and Canada have vanished since 1970, a staggering
loss that suggests the very fabric of North America’s
ecosystem is unraveling.
–The New York Times (September 19, 2019)
As the world’s cities teem
our concrete terrains with shouts
and signs—as the younglings balance
scribbled Earths above their heads,
stand in unseasonal rain
or blistering sun,
the birds quietly lessen
themselves among the grasslands.
No longer a chorus but a lonely,
indicating trill: Eastern meadowlark,
wood thrush, indigo bunting—
their voices ghosts in the
chemical landscape of crops.
Red-winged blackbirds veer
beyond the veil. Orioles
and swallows, the horned lark
and the jay. Color drains from
our common home so gradually,
we convince ourselves
it has always been gray.
Little hollow-boned dinosaurs,
you who survived the last extinction,
whose variety has obsessed
scientific minds, whose bodies
in the air compel our own bodies
to spread and yearn—
how we have failed you.
The grackles are right to scold us,
as they feast on our garbage
and genetically-modified corn.
Our children flock into the streets
with voices raised, their anger
a grim substitute
When Lynne saw the lizard floating
in her mother-in-law’s swimming pool,
she jumped in. And when it wasn’t
breathing, its body limp as a baby
drunk on milk, she laid it on her palm
and pressed one fingertip to its silky breast
with just about the force you need
to test the ripeness of a peach, only quicker,
a brisk little push with a bit of spring in it.
Then she knelt, dripping wet in her Doc Martens
and camo T-shirt with the neck ripped out,
and bent her face to the lizard’s face,
her big plush lips to the small stiff jaw
that she’d pried apart with her opposable thumb,
and she blew a tiny puff into the lizard’s lungs.
The sun glared against the turquoise water.
What did it matter if she saved one lizard?
One lizard more or less in the world?
But she bestowed the kiss of life,
again and again, until
the lizard’s wrinkled lids peeled back,
its muscles roused its own first breath
and she set it on the hot cement,
where it rested a moment
before darting off.
Show Me an Old Rebel—Caitlin Johnstone
Show Me An Old Rebel*
Do not show me a young rebel,
whose eyes are bright
and whose tail is bushy.
Young rebels are fine and good,
but they are merely doing
what the young are meant to do.
Show me an old rebel.
One who keeps punching
when his hands are arthritic,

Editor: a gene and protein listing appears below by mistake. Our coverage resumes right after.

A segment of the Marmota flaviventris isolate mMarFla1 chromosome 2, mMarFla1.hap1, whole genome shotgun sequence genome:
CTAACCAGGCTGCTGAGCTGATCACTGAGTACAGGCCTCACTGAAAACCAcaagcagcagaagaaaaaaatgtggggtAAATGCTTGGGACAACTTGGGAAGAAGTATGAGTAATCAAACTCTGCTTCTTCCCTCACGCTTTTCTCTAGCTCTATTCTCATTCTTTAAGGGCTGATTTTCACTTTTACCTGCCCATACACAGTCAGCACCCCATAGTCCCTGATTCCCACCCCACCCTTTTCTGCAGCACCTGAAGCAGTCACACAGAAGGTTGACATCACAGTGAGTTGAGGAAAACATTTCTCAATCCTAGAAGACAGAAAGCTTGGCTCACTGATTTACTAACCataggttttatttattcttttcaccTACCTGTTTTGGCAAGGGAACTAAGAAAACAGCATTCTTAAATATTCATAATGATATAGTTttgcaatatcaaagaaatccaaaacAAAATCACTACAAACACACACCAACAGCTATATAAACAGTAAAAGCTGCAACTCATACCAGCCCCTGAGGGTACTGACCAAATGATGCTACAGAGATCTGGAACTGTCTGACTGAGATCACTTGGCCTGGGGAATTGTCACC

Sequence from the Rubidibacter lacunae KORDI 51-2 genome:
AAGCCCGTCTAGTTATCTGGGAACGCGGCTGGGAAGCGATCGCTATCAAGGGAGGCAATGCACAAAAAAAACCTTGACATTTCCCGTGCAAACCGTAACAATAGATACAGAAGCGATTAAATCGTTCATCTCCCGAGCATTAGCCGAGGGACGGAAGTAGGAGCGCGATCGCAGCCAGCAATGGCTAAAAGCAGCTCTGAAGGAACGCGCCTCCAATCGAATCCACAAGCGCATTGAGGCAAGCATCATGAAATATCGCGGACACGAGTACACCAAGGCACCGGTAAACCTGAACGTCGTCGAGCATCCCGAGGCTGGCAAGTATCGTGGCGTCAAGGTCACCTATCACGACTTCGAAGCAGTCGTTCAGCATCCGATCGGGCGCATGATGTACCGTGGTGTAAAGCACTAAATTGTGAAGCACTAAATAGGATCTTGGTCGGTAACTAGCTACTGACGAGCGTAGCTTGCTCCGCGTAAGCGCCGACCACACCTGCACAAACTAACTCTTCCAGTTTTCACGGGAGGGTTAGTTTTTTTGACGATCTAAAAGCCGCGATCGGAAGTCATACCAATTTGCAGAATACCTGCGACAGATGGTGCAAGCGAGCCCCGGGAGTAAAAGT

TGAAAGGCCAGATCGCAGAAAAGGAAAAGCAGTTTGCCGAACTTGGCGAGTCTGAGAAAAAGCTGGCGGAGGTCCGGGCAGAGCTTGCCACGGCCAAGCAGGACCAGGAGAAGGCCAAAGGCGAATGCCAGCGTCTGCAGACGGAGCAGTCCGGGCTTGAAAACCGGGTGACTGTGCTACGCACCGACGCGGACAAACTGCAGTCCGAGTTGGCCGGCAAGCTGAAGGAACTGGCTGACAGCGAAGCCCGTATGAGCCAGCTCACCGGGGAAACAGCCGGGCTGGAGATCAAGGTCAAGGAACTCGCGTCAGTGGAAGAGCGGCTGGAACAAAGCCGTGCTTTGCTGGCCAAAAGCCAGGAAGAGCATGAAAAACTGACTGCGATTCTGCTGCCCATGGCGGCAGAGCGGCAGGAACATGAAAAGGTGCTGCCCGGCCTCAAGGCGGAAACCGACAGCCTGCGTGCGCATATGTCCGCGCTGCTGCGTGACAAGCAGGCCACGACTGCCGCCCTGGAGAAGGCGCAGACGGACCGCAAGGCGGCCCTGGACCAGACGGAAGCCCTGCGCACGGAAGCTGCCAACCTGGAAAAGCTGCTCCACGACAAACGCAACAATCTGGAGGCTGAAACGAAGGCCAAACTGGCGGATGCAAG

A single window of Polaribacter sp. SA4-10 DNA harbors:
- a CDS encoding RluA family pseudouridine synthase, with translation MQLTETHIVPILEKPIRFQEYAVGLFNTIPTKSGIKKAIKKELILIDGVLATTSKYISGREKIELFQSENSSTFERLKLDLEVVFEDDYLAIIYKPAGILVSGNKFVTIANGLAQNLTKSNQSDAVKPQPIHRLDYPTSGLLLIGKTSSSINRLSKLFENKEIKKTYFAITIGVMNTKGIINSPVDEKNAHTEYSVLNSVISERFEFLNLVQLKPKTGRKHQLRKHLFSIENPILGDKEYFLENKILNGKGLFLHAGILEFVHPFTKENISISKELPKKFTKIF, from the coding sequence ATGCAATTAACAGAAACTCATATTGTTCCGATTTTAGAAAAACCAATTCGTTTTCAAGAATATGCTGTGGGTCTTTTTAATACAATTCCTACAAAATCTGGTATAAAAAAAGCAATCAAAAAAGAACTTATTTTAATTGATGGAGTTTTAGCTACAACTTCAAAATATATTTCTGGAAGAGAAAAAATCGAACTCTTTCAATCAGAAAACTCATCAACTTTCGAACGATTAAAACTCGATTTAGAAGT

when her hair is white,
when his friends are all dead,
when her knees are shot,
when it hurts him to pee,
when her shoulders are so bad
that it would be much easier to punch down
than to punch up.
Show me an old rebel
who keeps standing up after being knocked down
over and over again,
year after year,
decade after decade,
who after the thousandth blow
merely spits out a tooth
and says “Son, you have no idea what you’re dealing with,
Are you a young rebel?
Are you Sticking it to The Man?
Are you upsetting the gray brainiacs
and knocking over their word castles?
That is fine.
Youth will youth.
But show me a young rebel
who became an old rebel,
who stuck with it through the setbacks
and the beatings and betrayals,
who watched the hippies become yuppies
and the protesters become pundits
and still kept a fire lit
amid the monsoons of infiltration
and the hurricanes of heartbreak.
Who will close their tired eyes for a final time
without ever once having cast them to the ground
or peered up in imploring subordination.
That, my friends,
that is a true spirit.
If you are still a fiery rebel
even as everything is ripped away from you,
I will be humbled and awed by you,
because I will know that you will carry that with you to the grave.
And I will know that whatever you find on the other side
will be met
with that same defiant glare.
And I will sing your song when you are gone.
*Copyright Caitlin Johnstone, used with permission, all rights reserved.
The Others Are Waiting—Emily Johnston
The Others Are Waiting*
What could we have done differently, once we understood?
Let us not mince words: a great deal.
How many millions of species, then, would not have disappeared?
Those who felt paralyzed by how hopeless it was — they forgot
about these ones, I think. Like turning your head from a
There are many, no doubt, too deep inside to be saved.
The others are waiting. Smash the windows, jimmy the doors!
*Copyright Emily Johnston, used with permission, all rights reserved. Her Animals Hummingbird Press